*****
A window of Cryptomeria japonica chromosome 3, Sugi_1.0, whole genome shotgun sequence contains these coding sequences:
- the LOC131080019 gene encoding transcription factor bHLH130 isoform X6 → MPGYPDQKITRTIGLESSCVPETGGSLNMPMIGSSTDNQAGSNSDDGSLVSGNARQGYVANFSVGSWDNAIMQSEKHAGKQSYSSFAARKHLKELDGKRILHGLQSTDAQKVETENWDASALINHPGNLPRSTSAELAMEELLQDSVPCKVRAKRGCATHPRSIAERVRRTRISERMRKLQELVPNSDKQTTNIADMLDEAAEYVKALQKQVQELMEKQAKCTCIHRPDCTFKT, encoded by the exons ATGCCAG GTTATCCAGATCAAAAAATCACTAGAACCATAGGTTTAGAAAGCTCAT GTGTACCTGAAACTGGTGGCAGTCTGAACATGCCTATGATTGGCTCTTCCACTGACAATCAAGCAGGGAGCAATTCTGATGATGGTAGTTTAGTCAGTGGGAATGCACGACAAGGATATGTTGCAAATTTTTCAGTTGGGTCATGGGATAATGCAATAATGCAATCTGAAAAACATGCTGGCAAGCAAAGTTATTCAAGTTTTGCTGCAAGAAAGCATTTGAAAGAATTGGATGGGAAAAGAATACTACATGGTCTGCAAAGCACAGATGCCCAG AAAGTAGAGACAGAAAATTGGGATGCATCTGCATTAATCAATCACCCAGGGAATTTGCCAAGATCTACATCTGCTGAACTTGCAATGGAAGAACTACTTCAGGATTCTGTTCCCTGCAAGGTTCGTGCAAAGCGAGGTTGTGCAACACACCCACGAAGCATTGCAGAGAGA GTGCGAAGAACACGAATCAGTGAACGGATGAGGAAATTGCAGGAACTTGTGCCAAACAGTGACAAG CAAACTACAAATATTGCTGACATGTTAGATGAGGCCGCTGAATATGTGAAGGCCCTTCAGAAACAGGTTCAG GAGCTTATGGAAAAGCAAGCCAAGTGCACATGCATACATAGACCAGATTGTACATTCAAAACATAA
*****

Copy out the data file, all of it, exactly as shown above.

A window of Cryptomeria japonica chromosome 3, Sugi_1.0, whole genome shotgun sequence contains these coding sequences:
- the LOC131080019 gene encoding transcription factor bHLH130 isoform X6 → MPGYPDQKITRTIGLESSCVPETGGSLNMPMIGSSTDNQAGSNSDDGSLVSGNARQGYVANFSVGSWDNAIMQSEKHAGKQSYSSFAARKHLKELDGKRILHGLQSTDAQKVETENWDASALINHPGNLPRSTSAELAMEELLQDSVPCKVRAKRGCATHPRSIAERVRRTRISERMRKLQELVPNSDKQTTNIADMLDEAAEYVKALQKQVQELMEKQAKCTCIHRPDCTFKT, encoded by the exons ATGCCAG GTTATCCAGATCAAAAAATCACTAGAACCATAGGTTTAGAAAGCTCAT GTGTACCTGAAACTGGTGGCAGTCTGAACATGCCTATGATTGGCTCTTCCACTGACAATCAAGCAGGGAGCAATTCTGATGATGGTAGTTTAGTCAGTGGGAATGCACGACAAGGATATGTTGCAAATTTTTCAGTTGGGTCATGGGATAATGCAATAATGCAATCTGAAAAACATGCTGGCAAGCAAAGTTATTCAAGTTTTGCTGCAAGAAAGCATTTGAAAGAATTGGATGGGAAAAGAATACTACATGGTCTGCAAAGCACAGATGCCCAG AAAGTAGAGACAGAAAATTGGGATGCATCTGCATTAATCAATCACCCAGGGAATTTGCCAAGATCTACATCTGCTGAACTTGCAATGGAAGAACTACTTCAGGATTCTGTTCCCTGCAAGGTTCGTGCAAAGCGAGGTTGTGCAACACACCCACGAAGCATTGCAGAGAGA GTGCGAAGAACACGAATCAGTGAACGGATGAGGAAATTGCAGGAACTTGTGCCAAACAGTGACAAG CAAACTACAAATATTGCTGACATGTTAGATGAGGCCGCTGAATATGTGAAGGCCCTTCAGAAACAGGTTCAG GAGCTTATGGAAAAGCAAGCCAAGTGCACATGCATACATAGACCAGATTGTACATTCAAAACATAA